EDIT: I am rewriting the answer in response to updates to the original question.
TL;DR: use CRAM
Background 1: quality binning and FASTQ compression
In the old days, base callers outputted base quality at full resolution – you could see quality from Q2 to Q40 in full range. As a result, quality strings were like semi-random strings and very difficult to compress. Later people gradually realized that keeping base quality in low resolution wouldn't affect downstream analysis. The Illumina basecaller started to output quality in 8 distinct values and later changed that to 4 bins. This change greatly simplified quality string and made them compressed better. For example, in old days, a 30X BAM would take ~100 GB. With quality binning, it would only take ~60 GB.
Background 2: GATK Base quality recalibration
In early 2010s, Illumina base quality was not calibrated well. GATK people introduced BQSR to correct that and observed noticeable improvement in SNP accuracy. Nonetheless, with improved Illumina base caller, their base quality became more accurate. Meanwhile, the world moved to 30X deep sequencing. The depth overwhelms slight inaccuracy in quality. I would say around 2015, BQSR was already unnecessary for data produced at the time.
Does it hurt to apply BQSR? Yes. First, BQSR introduces subtle biases towards the reference and towards known SNPs. Second, BQSR distorts the data. At least for some datasets, I observed that SNP accuracy dropped with variant quality after BQSR; I didn't observe this with raw quality. Third, BQSR is slow. Fourth, for new sequencers producing data at higher quality, BQSR is likely to decrease data quality. Last, related to the question, BQSR added another semi-random quality string and made compression even harder. Nowadays, running BQSR is a waste of resource for worse results. The official GATK best practice no longer uses BQSR according to their WDL file.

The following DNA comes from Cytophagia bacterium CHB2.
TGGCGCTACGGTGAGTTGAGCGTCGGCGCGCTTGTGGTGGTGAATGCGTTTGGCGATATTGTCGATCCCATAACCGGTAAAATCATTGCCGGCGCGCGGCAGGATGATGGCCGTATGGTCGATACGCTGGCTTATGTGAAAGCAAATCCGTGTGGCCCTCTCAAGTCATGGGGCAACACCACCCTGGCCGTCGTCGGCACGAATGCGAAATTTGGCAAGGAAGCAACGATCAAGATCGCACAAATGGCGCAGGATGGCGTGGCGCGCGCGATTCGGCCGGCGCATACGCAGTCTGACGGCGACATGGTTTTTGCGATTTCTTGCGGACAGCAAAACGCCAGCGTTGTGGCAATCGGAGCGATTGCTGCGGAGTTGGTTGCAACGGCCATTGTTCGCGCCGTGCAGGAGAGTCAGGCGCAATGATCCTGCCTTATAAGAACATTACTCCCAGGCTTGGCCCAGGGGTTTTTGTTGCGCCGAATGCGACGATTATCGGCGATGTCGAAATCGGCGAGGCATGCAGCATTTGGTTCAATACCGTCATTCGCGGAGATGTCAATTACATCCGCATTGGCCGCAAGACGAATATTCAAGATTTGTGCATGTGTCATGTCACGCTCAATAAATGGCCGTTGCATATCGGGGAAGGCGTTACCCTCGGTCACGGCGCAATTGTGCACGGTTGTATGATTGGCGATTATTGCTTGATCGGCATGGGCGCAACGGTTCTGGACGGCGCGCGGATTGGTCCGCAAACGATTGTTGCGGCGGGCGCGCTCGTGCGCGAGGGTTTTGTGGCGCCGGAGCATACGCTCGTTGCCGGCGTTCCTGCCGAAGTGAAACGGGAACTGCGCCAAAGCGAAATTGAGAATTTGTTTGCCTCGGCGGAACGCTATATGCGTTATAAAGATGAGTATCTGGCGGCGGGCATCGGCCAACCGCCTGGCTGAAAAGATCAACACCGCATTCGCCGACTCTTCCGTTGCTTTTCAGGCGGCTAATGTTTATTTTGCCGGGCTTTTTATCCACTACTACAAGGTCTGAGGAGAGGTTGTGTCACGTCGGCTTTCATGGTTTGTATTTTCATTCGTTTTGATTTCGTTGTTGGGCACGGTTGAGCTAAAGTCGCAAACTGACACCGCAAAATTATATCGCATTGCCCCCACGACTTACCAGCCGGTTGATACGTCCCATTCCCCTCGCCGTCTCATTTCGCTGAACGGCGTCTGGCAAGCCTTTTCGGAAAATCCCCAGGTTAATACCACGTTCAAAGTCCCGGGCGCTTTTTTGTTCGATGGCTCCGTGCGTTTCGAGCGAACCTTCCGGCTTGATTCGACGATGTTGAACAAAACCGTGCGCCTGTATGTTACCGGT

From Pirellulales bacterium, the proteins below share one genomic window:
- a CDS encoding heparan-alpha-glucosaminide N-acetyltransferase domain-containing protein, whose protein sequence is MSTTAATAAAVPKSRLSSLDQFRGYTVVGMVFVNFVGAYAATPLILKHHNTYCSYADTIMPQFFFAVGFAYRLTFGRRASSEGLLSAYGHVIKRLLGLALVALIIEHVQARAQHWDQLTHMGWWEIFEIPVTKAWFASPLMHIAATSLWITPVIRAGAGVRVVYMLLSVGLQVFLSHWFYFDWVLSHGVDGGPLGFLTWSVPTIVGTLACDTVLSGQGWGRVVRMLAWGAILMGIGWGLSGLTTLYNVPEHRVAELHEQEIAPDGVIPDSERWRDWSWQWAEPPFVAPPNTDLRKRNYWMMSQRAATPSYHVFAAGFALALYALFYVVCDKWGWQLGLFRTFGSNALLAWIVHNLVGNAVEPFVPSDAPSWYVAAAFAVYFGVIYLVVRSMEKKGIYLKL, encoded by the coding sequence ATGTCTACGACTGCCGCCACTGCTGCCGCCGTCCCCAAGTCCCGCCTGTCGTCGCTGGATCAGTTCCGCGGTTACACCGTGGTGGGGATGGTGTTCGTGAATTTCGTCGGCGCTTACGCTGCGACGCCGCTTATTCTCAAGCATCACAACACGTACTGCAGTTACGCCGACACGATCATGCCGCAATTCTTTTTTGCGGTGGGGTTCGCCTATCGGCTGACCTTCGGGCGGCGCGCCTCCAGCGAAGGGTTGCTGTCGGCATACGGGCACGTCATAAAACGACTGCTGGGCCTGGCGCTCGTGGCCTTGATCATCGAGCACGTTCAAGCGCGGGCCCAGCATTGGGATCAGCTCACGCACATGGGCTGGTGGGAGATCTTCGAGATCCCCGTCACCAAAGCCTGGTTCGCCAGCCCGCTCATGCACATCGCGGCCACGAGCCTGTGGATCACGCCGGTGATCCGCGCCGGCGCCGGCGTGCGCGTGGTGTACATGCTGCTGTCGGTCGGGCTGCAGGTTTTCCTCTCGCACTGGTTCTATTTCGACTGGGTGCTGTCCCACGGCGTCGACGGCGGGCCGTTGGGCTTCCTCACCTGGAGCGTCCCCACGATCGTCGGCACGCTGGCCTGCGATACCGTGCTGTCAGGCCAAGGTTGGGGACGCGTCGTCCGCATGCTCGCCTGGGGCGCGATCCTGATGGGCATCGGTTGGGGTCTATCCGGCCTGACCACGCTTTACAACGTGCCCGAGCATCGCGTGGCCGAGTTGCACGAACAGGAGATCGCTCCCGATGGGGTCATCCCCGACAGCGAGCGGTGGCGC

These days a 30X human CRAM only takes ~15 GB (see this file). This is a huge contrast to ~100 GB BAM in early 2010s. OP only saw ~10% saving probably due to a) BQSR and/or b) old data with full quality resolution.
On encoding/decoding speed, CRAM was much slower than BAM. Not any more. The latest htslib implementation of CRAM is faster than BAM on encoding and only slightly slower on decoding. The poor performance of IGV on CRAM could be that the Java CRAM decoder is not as optimized.
It is true that CRAM is not as widely supported as BAM. However, all the other alternatives are much worse. Petagene said they had IGV-PG (PDF) for their format. That is not official IGV and I couldn't find more recent update beyond the 2019 press release. I don't see other viable options.
Note that the common practice is to keep all raw reads, mapped or not, in BAM or CRAM such that you can get raw reads back later. BAM/CRAM additionally keeps metadata like read group, sample name, run information etc and is actually more popular than FASTQ in large sequencing centers. Also note that you don't need to sort CRAM by coordinate. Unsorted CRAM is only a little larger than sorted CRAM.
CRAM and its competitors
The core CRAM developer, James Bonfield, is one of the most knowledgeable researchers on compression (and one of the best C programmers) in this field. He has done a lot of compression evaluation over the years. The conclusion is that on a fair benchmark, CRAM is comparable to the best tools so far in terms of compression ratio.
Petagene could compress better in the plot @terdon showed mostly because it has a special treatment of the
OQ tag generated by GATK BQSR. It is a typical trick marketing people use to make their methods look better. With BQSR phased out, this plot is no longer relevant.
On commercial software
In general, I welcome commercial tools and think they are invaluable to users. I also have huge respect to DRAGEN developers. However, on FASTQ storage, I would strongly recommend against closed-source compressors. If those tools go under, you may lose your data. Not worth it.